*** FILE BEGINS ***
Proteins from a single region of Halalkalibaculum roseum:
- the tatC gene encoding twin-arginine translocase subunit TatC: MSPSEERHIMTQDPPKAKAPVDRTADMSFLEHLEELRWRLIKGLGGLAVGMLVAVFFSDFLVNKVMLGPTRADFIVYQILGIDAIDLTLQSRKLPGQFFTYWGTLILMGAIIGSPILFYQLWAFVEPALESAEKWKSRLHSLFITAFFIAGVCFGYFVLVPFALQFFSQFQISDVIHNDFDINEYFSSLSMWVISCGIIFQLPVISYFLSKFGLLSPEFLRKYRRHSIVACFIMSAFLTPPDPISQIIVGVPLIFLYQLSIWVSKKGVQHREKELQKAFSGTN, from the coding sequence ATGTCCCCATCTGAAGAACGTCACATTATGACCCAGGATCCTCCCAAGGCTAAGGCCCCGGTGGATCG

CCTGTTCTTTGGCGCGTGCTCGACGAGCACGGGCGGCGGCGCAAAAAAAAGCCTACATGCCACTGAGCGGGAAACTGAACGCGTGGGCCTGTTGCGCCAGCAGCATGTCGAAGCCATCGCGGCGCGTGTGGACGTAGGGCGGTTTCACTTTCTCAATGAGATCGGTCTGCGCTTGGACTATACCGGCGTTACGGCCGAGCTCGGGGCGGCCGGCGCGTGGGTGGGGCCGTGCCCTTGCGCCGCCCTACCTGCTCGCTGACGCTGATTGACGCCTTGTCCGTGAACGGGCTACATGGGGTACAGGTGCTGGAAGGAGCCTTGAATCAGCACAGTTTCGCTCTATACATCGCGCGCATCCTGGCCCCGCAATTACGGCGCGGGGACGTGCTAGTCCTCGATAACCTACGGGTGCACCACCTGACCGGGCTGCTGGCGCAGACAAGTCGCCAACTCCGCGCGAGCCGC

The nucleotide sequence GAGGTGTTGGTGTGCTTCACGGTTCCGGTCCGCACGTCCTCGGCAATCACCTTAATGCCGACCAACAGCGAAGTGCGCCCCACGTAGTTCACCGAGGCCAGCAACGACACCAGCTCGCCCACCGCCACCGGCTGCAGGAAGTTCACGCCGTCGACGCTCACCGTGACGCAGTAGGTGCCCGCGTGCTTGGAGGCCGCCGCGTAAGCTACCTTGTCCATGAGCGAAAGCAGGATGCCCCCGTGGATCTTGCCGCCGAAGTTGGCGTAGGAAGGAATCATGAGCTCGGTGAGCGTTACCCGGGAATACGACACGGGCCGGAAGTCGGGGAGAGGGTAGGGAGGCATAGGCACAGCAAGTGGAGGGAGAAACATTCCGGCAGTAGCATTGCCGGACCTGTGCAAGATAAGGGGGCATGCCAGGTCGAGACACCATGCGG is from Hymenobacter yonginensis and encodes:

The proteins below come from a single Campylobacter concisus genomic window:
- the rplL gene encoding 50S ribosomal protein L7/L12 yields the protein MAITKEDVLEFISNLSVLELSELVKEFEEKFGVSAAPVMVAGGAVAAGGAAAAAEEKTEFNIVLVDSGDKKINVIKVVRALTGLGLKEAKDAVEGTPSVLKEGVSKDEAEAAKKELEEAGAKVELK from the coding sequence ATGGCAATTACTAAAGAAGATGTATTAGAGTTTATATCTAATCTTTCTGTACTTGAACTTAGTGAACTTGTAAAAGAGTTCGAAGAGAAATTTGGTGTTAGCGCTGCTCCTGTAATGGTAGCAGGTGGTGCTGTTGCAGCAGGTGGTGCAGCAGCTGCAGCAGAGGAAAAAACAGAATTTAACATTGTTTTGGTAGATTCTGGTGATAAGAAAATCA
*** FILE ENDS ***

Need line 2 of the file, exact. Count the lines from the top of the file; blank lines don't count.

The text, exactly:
- the tatC gene encoding twin-arginine translocase subunit TatC: MSPSEERHIMTQDPPKAKAPVDRTADMSFLEHLEELRWRLIKGLGGLAVGMLVAVFFSDFLVNKVMLGPTRADFIVYQILGIDAIDLTLQSRKLPGQFFTYWGTLILMGAIIGSPILFYQLWAFVEPALESAEKWKSRLHSLFITAFFIAGVCFGYFVLVPFALQFFSQFQISDVIHNDFDINEYFSSLSMWVISCGIIFQLPVISYFLSKFGLLSPEFLRKYRRHSIVACFIMSAFLTPPDPISQIIVGVPLIFLYQLSIWVSKKGVQHREKELQKAFSGTN, from the coding sequence ATGTCCCCATCTGAAGAACGTCACATTATGACCCAGGATCCTCCCAAGGCTAAGGCCCCGGTGGATCG